Hellboy: The Midnight Circus is an ephemeral and mysterious adventure from Hellboy’s childhood, written by his creator Mike Mignola and with art by frequent Mignola collaborator Duncan Fegredo. The entire creative team is stellar, with Dave Stewart on colors and Clem Robins handling lettering. Published by Dark Horse, the home of Hellboy since his start in the early nineties, The Midnight Circus deals with that place between being a kid and wanting to be an adult, which is even more confusing when you’re a demon kid surrounded by human adults. It also explores the space between the present and the past, the known and the unknown, and reality and the supernatural. This tale is about intangible in-betweens, and the emotions that manifest, flounder, and take over when these spaces are traversed and intersect with each other unexpectedly. The supernatural here, as experienced by Hellboy, is a kind of mystical dreamscape, where you don’t always know if what you’re seeing and experiencing is real or imagined. Magnolia deftly and darkly retells elements of the Pinocchio tale in this story, weaving Hellboy’s choices with those of Pinocchio, whose choices have strange and unfortunate consequences. And, relating to Hellboy in even a more personal sense, as he realizes that choices simply do have consequences, something he has not really thought about before. Though, what is frightening is that when dealing with the supernatural, which is the world that Hellboy exists in, outcomes cannot be anticipated, and choices can have much more serious and grave consequences.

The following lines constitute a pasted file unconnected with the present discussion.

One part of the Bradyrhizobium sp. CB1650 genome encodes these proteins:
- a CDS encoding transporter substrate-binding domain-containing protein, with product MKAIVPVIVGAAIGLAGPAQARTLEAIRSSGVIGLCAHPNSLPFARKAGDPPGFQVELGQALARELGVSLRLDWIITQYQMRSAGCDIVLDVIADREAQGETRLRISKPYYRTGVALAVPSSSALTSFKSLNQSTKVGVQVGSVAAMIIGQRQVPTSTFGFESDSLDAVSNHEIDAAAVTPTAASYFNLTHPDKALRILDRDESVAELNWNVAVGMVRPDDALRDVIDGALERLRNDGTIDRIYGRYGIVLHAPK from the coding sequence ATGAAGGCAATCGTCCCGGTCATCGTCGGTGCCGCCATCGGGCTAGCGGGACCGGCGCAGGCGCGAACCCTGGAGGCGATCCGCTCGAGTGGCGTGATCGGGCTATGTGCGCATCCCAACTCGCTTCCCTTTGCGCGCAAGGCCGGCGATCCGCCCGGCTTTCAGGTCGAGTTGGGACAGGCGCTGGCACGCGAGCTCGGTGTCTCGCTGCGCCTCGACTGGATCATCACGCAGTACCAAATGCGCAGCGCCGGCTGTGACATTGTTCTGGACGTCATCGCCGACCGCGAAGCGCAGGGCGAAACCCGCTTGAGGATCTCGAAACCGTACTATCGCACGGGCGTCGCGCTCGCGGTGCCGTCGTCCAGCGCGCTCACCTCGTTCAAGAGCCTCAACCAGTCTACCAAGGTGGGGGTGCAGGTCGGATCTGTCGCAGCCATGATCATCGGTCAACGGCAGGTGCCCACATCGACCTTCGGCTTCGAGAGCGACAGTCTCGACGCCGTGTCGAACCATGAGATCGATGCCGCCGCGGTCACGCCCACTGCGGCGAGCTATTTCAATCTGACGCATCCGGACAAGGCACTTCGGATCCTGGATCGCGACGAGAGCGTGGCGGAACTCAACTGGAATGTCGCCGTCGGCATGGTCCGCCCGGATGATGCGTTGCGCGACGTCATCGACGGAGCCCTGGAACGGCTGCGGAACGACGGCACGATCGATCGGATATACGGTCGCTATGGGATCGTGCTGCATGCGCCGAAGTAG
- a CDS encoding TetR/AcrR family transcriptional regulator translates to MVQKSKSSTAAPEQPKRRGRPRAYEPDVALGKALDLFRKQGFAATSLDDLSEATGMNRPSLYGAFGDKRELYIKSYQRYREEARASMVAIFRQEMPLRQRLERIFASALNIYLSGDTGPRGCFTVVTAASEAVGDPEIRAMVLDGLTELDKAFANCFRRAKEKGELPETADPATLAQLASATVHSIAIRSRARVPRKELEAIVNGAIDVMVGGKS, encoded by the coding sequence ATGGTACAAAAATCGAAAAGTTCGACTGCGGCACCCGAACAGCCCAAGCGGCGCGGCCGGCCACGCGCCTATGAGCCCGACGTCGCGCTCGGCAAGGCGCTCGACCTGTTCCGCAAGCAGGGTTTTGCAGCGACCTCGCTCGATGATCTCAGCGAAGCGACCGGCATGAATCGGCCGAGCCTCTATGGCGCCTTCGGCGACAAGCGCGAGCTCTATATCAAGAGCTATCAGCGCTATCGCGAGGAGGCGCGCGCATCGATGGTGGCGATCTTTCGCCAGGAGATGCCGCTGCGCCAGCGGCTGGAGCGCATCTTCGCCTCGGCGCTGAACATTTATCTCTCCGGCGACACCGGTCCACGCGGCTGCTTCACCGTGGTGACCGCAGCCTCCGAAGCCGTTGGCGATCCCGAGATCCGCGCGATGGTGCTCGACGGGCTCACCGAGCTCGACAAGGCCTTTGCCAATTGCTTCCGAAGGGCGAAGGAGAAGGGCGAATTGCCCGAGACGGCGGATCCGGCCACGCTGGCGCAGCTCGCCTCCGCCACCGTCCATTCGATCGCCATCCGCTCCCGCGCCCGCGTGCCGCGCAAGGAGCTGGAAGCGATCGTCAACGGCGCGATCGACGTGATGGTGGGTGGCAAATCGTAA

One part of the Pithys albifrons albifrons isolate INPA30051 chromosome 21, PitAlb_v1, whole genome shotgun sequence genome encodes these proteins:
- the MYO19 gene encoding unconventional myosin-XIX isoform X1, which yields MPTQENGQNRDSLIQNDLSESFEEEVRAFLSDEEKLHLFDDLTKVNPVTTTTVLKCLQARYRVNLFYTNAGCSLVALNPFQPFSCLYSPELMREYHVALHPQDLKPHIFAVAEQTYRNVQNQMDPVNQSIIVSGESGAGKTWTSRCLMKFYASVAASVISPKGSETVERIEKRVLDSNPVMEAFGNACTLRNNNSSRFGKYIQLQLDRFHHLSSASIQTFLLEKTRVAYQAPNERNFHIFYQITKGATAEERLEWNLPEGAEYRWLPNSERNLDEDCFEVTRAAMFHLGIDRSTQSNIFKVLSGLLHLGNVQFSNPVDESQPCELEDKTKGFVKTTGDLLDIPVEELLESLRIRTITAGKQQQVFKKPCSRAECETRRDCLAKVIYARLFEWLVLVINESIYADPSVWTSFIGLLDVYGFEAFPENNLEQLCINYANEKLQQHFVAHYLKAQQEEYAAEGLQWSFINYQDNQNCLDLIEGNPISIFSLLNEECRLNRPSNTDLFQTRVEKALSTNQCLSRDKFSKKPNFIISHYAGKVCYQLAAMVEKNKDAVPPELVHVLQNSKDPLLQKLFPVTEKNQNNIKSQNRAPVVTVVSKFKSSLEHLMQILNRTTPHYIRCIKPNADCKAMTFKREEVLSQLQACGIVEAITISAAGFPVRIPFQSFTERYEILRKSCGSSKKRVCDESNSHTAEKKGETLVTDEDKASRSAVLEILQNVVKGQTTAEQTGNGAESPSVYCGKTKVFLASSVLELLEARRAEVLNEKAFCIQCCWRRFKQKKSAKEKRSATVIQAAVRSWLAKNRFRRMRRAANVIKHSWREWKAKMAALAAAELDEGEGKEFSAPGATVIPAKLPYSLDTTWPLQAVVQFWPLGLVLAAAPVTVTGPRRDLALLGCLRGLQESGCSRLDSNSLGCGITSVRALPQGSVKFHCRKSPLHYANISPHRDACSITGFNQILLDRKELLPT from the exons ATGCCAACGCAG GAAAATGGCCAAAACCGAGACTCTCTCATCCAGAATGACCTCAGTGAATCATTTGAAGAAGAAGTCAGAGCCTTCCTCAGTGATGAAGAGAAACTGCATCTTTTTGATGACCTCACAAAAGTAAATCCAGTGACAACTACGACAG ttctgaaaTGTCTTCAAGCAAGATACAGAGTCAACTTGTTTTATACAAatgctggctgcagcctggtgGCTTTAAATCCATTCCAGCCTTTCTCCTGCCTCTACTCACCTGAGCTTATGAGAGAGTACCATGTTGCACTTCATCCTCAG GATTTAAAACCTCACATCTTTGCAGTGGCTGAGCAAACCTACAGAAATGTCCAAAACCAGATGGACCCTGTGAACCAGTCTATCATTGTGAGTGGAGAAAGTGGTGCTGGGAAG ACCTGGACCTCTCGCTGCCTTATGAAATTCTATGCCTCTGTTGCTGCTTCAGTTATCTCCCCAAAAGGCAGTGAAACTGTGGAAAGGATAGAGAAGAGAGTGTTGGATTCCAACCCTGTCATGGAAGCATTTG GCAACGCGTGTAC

Mignola’s dynamic art style, with its rich, atmospheric shadows and bold, unique character designs, has had an incredible influence on the world of comics. Fegredo captures that style wonderfully, without just copying it. He also does an excellent job portraying young Hellboy’s excitement, joy, frustration, and fear, and we are able to relate to him through these expressions. There are powerful emotions at work in this small, elegant story, and they come through in both the writing and art. My only qualm is that it is too short, and it ended rather abruptly for me, because I was so invested in the story and the swirling, dream-like state of the action that I thought there was still more to come. The secondary characters, the ringmaster and his niece, begin to develop a plot that left me hanging, as it was full of mystery and premonitions, but with no answers or resolution. I have not read much Hellboy, though he and his world are still in my cultural consciousness, so these characters may have appeared in the Hellboy universe before, and if not, I imagine Mignola will bring them back, because he sets up more about them than is revealed in this story. So, my qualm may be unfounded, or simply premature. One of the people Mignola dedicates Midnight Circus to is renowned author Ray Bradbury, who has written some of the best stories related to the shadowy malevolence and dark powers of the circus, and there are some wonderful echoes of Bradbury in this tale. If you enjoy the mysterious, the supernatural, the esoteric, and are a fan of Hellboy at any age, then a visit to The Midnight Circus might be right up your alley, though I wouldn’t recommend visiting it alone.